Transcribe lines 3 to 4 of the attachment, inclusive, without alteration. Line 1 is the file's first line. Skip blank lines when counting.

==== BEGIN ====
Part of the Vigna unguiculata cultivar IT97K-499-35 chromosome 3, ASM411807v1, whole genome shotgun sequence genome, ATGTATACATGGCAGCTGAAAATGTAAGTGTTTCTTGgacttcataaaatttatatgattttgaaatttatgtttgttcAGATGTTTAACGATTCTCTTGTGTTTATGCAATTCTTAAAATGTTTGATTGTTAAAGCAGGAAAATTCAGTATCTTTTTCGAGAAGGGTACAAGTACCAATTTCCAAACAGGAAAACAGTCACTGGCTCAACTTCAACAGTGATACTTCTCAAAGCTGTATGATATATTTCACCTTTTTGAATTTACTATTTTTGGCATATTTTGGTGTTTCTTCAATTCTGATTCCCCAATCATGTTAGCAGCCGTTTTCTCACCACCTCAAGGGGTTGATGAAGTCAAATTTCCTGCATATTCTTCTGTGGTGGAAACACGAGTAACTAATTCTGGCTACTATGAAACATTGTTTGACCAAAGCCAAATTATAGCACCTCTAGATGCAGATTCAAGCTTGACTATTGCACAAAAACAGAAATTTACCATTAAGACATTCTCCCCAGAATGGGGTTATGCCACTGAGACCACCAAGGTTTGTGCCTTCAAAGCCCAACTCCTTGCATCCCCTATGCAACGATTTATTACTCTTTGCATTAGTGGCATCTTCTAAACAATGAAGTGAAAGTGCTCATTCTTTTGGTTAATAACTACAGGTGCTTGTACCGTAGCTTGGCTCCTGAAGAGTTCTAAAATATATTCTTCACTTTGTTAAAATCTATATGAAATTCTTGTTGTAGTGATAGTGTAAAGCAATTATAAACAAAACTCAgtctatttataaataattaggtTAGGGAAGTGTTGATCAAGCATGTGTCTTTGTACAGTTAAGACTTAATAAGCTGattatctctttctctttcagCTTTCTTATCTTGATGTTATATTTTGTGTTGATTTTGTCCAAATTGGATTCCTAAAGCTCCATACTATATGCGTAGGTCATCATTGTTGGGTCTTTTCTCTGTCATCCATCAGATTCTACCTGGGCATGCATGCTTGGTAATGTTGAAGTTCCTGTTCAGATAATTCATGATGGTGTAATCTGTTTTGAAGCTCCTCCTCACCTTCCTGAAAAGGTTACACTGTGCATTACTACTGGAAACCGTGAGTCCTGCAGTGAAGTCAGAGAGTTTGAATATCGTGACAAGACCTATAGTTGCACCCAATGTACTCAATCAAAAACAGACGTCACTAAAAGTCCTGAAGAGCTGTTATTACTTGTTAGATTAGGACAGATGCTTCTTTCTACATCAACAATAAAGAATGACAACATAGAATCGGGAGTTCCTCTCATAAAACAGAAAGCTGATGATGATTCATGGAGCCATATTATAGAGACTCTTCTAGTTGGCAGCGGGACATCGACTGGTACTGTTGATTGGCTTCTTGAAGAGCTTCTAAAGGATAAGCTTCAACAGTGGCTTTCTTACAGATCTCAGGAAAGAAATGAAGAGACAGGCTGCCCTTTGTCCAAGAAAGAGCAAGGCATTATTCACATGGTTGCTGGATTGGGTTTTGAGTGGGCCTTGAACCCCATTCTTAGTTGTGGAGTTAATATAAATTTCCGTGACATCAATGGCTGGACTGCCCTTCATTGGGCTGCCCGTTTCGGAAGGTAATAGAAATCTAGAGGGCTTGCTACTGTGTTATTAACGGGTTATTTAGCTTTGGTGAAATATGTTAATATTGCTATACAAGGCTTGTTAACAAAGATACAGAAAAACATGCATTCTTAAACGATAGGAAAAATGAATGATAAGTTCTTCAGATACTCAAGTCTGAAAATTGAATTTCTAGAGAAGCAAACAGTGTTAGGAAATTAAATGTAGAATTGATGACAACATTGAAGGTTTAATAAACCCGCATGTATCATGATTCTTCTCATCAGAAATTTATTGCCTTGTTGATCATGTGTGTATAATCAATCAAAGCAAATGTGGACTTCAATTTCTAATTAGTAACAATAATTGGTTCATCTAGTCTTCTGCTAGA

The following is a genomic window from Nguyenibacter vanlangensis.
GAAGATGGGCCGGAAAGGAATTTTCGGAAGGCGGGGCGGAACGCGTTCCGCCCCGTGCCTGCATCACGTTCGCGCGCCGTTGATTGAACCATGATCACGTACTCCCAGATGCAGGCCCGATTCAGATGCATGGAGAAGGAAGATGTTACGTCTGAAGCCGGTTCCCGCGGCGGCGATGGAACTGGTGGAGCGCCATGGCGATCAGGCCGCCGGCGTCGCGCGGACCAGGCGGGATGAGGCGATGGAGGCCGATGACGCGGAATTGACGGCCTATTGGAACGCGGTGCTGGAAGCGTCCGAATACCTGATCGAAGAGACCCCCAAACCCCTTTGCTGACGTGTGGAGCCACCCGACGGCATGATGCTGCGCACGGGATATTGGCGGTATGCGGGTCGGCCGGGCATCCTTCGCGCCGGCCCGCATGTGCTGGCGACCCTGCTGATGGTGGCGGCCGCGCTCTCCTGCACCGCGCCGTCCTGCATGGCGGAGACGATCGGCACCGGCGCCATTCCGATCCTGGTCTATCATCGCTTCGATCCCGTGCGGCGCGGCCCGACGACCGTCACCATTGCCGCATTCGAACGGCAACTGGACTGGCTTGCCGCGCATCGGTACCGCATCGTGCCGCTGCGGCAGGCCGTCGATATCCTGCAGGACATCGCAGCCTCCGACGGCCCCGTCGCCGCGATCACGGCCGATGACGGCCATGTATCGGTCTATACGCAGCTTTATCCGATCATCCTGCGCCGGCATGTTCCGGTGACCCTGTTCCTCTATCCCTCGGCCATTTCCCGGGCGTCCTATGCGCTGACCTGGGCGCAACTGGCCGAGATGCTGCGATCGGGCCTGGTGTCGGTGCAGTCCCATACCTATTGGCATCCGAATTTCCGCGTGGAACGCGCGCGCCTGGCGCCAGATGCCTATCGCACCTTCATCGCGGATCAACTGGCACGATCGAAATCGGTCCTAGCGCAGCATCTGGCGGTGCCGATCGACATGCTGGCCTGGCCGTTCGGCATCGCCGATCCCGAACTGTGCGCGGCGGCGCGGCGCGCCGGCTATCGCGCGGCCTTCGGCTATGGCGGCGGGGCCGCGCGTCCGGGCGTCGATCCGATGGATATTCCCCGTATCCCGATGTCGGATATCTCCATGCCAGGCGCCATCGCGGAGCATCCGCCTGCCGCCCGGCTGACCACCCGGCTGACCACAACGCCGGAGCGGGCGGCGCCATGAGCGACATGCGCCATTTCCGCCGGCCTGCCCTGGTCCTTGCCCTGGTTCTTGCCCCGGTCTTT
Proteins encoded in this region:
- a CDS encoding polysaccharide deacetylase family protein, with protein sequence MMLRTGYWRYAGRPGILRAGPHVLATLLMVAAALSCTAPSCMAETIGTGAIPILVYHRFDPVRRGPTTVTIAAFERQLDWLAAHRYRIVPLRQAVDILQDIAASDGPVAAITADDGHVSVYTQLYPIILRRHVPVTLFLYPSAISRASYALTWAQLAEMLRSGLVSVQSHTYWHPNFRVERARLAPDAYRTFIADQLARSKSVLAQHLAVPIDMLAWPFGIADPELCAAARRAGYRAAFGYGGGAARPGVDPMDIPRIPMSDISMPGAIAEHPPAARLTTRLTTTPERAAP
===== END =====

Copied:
GAAGATGGGCCGGAAAGGAATTTTCGGAAGGCGGGGCGGAACGCGTTCCGCCCCGTGCCTGCATCACGTTCGCGCGCCGTTGATTGAACCATGATCACGTACTCCCAGATGCAGGCCCGATTCAGATGCATGGAGAAGGAAGATGTTACGTCTGAAGCCGGTTCCCGCGGCGGCGATGGAACTGGTGGAGCGCCATGGCGATCAGGCCGCCGGCGTCGCGCGGACCAGGCGGGATGAGGCGATGGAGGCCGATGACGCGGAATTGACGGCCTATTGGAACGCGGTGCTGGAAGCGTCCGAATACCTGATCGAAGAGACCCCCAAACCCCTTTGCTGACGTGTGGAGCCACCCGACGGCATGATGCTGCGCACGGGATATTGGCGGTATGCGGGTCGGCCGGGCATCCTTCGCGCCGGCCCGCATGTGCTGGCGACCCTGCTGATGGTGGCGGCCGCGCTCTCCTGCACCGCGCCGTCCTGCATGGCGGAGACGATCGGCACCGGCGCCATTCCGATCCTGGTCTATCATCGCTTCGATCCCGTGCGGCGCGGCCCGACGACCGTCACCATTGCCGCATTCGAACGGCAACTGGACTGGCTTGCCGCGCATCGGTACCGCATCGTGCCGCTGCGGCAGGCCGTCGATATCCTGCAGGACATCGCAGCCTCCGACGGCCCCGTCGCCGCGATCACGGCCGATGACGGCCATGTATCGGTCTATACGCAGCTTTATCCGATCATCCTGCGCCGGCATGTTCCGGTGACCCTGTTCCTCTATCCCTCGGCCATTTCCCGGGCGTCCTATGCGCTGACCTGGGCGCAACTGGCCGAGATGCTGCGATCGGGCCTGGTGTCGGTGCAGTCCCATACCTATTGGCATCCGAATTTCCGCGTGGAACGCGCGCGCCTGGCGCCAGATGCCTATCGCACCTTCATCGCGGATCAACTGGCACGATCGAAATCGGTCCTAGCGCAGCATCTGGCGGTGCCGATCGACATGCTGGCCTGGCCGTTCGGCATCGCCGATCCCGAACTGTGCGCGGCGGCGCGGCGCGCCGGCTATCGCGCGGCCTTCGGCTATGGCGGCGGGGCCGCGCGTCCGGGCGTCGATCCGATGGATATTCCCCGTATCCCGATGTCGGATATCTCCATGCCAGGCGCCATCGCGGAGCATCCGCCTGCCGCCCGGCTGACCACCCGGCTGACCACAACGCCGGAGCGGGCGGCGCCATGAGCGACATGCGCCATTTCCGCCGGCCTGCCCTGGTCCTTGCCCTGGTTCTTGCCCCGGTCTTT
Proteins encoded in this region: